Thursday, November 7, 2013
Thursday, April 4, 2013
After the verdict was announced, Charlie was overheard saying, "I believe in justice. I have an abiding faith in the American people." Oona Chaplin, who was pregnant at the time (with Geraldine), fainted when she heard the news on the radio.
Chaplin's attorney, Jerry Giesler, later described him as "the best witness I've ever seen in a law court. He was effective even when he wasn't being cross-examined but merely sitting there, lonely and forlorn, at a far end of the counsel table. He is so small that only the toes of his shoes touched the floor."
|Prosecutor Charles Carr shakes Charlie's hand. Jerry Giesler is on the right.|
Friday, November 9, 2012
Attorney Jerry Giesler consoles Charlie who wept on the witness stand describing the night Joan Barry came to his house with a gun, March 1944
"I came home rather late. I was in my bedroom. I heard a disturbance and there was Joan with a gun pointing at me. She half-circled around the bed and said 'I am going to kill you.'"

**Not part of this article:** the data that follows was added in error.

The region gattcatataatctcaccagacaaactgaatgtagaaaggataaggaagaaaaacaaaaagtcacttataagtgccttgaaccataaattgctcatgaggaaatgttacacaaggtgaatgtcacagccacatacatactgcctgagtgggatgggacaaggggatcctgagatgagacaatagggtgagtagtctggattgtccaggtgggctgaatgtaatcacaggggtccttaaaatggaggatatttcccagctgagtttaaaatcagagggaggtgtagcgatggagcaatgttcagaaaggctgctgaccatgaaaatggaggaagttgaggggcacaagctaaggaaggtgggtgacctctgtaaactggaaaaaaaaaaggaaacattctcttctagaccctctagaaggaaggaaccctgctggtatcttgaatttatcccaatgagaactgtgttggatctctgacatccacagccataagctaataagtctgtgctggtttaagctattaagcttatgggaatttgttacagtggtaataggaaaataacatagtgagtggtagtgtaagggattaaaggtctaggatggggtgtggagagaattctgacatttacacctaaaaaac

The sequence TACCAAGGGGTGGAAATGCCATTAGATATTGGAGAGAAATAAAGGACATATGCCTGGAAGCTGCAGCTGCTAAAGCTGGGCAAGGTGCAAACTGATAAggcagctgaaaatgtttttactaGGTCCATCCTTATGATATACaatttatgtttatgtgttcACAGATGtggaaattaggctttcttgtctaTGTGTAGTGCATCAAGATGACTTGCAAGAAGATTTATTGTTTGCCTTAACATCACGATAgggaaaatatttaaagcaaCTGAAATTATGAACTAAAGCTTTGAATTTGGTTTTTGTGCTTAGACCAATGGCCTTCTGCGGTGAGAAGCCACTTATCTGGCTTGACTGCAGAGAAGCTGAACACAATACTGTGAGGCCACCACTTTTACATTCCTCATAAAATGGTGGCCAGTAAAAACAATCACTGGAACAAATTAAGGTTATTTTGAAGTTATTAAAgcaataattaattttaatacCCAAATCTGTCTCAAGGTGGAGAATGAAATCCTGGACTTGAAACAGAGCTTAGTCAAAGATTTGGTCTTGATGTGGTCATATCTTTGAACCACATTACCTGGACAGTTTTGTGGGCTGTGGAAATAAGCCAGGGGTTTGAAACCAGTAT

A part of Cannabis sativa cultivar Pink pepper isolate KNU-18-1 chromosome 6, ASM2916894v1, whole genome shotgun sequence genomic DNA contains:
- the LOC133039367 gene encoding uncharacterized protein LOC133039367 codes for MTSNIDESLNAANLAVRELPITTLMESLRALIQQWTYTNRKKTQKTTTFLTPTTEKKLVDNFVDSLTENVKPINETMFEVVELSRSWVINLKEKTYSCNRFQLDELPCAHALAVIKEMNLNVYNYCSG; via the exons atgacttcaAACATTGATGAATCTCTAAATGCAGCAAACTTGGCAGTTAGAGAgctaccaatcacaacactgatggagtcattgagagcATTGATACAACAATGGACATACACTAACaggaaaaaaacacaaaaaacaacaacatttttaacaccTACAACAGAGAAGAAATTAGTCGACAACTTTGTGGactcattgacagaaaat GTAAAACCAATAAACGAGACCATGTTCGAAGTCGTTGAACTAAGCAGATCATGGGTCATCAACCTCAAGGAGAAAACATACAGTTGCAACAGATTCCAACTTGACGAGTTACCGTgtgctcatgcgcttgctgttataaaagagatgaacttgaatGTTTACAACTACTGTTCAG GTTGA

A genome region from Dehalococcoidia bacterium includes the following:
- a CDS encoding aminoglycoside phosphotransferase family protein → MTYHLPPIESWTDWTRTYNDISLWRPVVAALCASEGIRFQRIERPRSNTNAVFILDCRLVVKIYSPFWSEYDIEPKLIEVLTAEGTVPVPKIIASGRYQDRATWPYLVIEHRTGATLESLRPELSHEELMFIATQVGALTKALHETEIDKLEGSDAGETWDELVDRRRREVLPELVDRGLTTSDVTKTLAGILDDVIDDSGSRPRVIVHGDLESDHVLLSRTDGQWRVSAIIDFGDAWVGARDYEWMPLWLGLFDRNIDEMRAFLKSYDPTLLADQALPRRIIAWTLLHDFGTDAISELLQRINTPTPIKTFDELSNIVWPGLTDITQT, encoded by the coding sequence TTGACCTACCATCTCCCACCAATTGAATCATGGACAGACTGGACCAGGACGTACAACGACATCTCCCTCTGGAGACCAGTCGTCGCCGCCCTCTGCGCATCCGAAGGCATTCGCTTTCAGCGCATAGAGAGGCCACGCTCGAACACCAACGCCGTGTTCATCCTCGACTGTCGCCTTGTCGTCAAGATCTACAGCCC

"I was scared. I tried to reason with her and said to her 'What of this supposed love for me? It is all a pretense and a sham or you wouldn't act this way!"
"She phoned me night after night and this led to intimacies. I asked her why she would embarrass me night after night in front of servants and help with her scenes and tantrums."
"I told her of my belief in her as she stood there with the gun. I told her of my faith in her ability. I told her how I'd bought a play for her and how it would cost $250,000 just to stage the production."
"Finally she said to me, 'I don't think you're worth it,' and then she added, 'I'm going to kill myself and I'm going to do it here in your room.'"
Charlie choked up and began to cry.
"I heard Edward [his butler] and my two sons out in the hall. I called out to the boys, 'Sons, there is a little trouble, you had better go home to your mother. They couldn't go. They didn't have a car."
"I told Joan she would have to go home. She said, 'I am destitute. I am going to stay here.' I said, 'you can't stay. I'm going to throw you out.'"
"She said if I came near her she would kill herself. I went downstairs."
Charlie finally agreed that she could sleep in the guest room. The next morning, Charlie gave her money and his butler drove her home.
After a recess, Charlie's attorney, Jerry Giesler, asked him:
"Now Mr. Chaplin, that night in your home did you in your bedroom have an act of sexual relationship with Miss Barry after she had laid the gun on the table and after which she picked up the gun?"
"I did not," replied Chaplin.
"Did you have any act of intimacy that night with Miss Barry?"
"I did not."
(Milwaukee Sentinal & Pittsburgh Post Gazette, March 31st, 1944)